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Interview with Mark Jason Dominus

Mark Jason Dominus has written several Perl modules, has written for (which he used to edit), PerlMonth, and The Perl Journal. Mark's book, Higher Order Perl, was recently published by Morgan Kaufmann and is on sale now.

The Perl Review: Why did you write Higher Order Perl?

Mark Jason Dominus: My main reasons were as I explained in the preface of the book: It had become increasingly clear to me that most Perl programmers seemed to be writing C programs in Perl, and that it was possible to do a lot better than that. We have a really good tool, and it's a shame that we're using it the same way that we have to use the old crappy tool.

But I had a few hidden agenda items as well. The book is about how to use closures, and I think there are too many languages around that have no easy way to use closures. Java, in particular, seems to me to be a giant step back towards the languages of the 1970s. My first draft of the the preface had a long screed about how back in the 1950s, recursion was unavailable in common industrial programming languages, such as Fortran, and if programmers understood recursion at all, they thought that it was an unnecessary, inefficient, ivory-tower technique. But eventually languages like C and Pascal appeared, and if you tried now to popularize a recursionless language, people would laugh at you.

I think the same process happened with automatic garbage collection. There, Java was the big turning point, and I think that in another ten or fifteen years nobody will bother much with languages that have no automatic storage management.

I think the same thing is happening with closures, but we haven't gotten as far. It's still possible to promulgate a language like Java that doesn't have practical closures. At the time I started writing, Python didn't have closures at all and I heard Guido van Rossum say that they weren't important. I think that's wrong, and that in another thirty years people will laugh at anyone who tries to invent a language without closures, just as they'll laugh now at anyone who tries to invent a language without recursion.

TPR: At the start, you compare Perl, Lisp, and C and say that Perl is more like Lisp than C. Do you think Perl would be as powerful if it was closer to C? Could it be more powerful if it was closer to Lisp?

MJD: I don't think anyone thinks that Perl would be more powerful if it were closer to C. In the 1980s, Unix sysadmins wrote in C and in Bourne Shell, and Perl has largely replaced both of those for those sorts of tasks, leaving C a fairly small niche.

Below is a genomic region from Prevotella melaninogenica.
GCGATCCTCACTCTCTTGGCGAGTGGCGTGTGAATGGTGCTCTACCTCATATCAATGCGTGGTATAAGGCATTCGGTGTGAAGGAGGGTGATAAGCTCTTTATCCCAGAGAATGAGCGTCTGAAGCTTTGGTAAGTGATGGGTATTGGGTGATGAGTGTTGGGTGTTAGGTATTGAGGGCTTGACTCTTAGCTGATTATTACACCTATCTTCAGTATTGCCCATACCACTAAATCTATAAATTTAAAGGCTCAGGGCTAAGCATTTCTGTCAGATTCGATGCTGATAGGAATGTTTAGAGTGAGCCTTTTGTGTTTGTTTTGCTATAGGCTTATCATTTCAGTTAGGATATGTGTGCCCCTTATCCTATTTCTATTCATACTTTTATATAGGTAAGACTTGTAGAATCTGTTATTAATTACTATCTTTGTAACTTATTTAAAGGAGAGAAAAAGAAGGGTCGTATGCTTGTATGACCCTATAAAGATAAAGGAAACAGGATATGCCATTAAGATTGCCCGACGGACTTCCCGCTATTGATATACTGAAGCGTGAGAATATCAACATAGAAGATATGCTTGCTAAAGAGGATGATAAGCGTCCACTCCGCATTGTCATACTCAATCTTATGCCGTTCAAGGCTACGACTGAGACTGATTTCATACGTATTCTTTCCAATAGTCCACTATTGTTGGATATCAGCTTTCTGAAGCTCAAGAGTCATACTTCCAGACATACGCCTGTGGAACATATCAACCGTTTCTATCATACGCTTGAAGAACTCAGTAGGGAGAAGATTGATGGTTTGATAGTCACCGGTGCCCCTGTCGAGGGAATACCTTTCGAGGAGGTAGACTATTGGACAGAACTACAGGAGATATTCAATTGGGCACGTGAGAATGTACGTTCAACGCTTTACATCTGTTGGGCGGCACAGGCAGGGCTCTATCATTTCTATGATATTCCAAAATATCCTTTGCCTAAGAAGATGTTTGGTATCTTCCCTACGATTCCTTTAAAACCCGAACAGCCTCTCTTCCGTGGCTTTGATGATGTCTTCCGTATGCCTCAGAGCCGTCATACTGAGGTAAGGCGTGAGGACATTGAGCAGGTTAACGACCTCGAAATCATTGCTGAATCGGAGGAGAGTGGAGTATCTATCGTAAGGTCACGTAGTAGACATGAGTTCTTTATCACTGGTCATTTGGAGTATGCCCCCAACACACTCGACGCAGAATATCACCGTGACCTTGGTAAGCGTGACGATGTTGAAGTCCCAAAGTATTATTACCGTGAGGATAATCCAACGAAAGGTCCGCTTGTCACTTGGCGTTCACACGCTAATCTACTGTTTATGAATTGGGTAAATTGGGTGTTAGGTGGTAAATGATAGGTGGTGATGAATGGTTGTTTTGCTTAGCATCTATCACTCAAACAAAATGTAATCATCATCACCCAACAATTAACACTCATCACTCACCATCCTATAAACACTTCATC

In the preface of Higher-Order Perl, I said that Perl shares six of Norvig's "seven features that make Lisp Different". The seventh one is the one that Norvig calls "uniform syntax". That's the one that led Larry to say that Lisp looks like oatmeal with fingernail clippings mixed in. But it enables language features that are so powerful that they're almost unimaginable to people who haven't studied Lisp. It's really hard to do justice to the huge benefit that Lisp gets from its simple and uniform syntax, which Perl just doesn't have at all. Any attempt to construct Perl code dynamically is fraught with error, and we take it for granted that it won't work. For example, in the documentation of the Perl6::Subs module that was recently released, Chip Salzenberg says "This module is a source filter. Source filters always break." And I think that's true. But source filters in Lisp are easy to write, and they never break. Lisp's main assignment operator, "setf", is implemented with a source filter. So if Perl were more like Lisp in that sense, I think it might be more powerful. On the other hand, I don't think it would be very Perl-like.

TPR: What's your relationship to Lisp? Do you still use it?

MJD: Occasionally. But I find Haskell and SML more attractive, for various reasons. One is that the Lisp user community is severely dysfunctional. Another is that I find the strong typing of Haskell and SML fascinating.

TPR: Do you wish Perl was more Lispy or Lisp more Perly?

MJD: Neither, really. I like having more than one language. Sometimes I wish Perl's syntax were less verbose.

TPR: Did you learn more about Lisp as you worked on this book? Did you learn more about Perl?

MJD: The book took five years to write, and I learned a lot about a lot of things in five years.

TPR: Readers learn a lot about functional programming from Higher Order Perl. Do you think programmers should still learn Lisp or some other functional language?

MJD: First I need to put in a disclaimer that I don't think Lisp is a good example of a functional language and I don't think most Lisp programmers would consider it one. "Functional language" suggests a firm philosophical stance against side effects. You can see this stance in true functional languages, like Haskell, where all side effects must be quarantined in a special kind of data structure called a "monad". I think most of the Lisp world doesn't care about that stance.

That said, I do think that all programmers should learn as many different languages as they can, and I'm puzzled when they don't want to. It's like being a carpenter and saying that the hammer and the chisel are good enough for you, you don't need to learn to use a saw or a screwdriver.

The best thing about going to learn something new is that you never know what you're going to find out. HOP came about because I discovered all these techniques that work well in Perl that I had never seen done in Perl before. It's hard to think these things up by yourself; it's much easier to borrow them from someone else.

Programming communities tend to be isolated. We all know the same languages, we all read the same books, and we all learn how to solve the same problems in the same ways. If you want to be able to solve the problems that have stumped the people around you, you need to know something they don't know. One way to do that it by knowing how things are done in a different community.

If you're going to learn a new language, Common Lisp would be a good choice. So would Haskell. They're both powerful and useful, and they'll get you thinking about things in a different way than you're used to.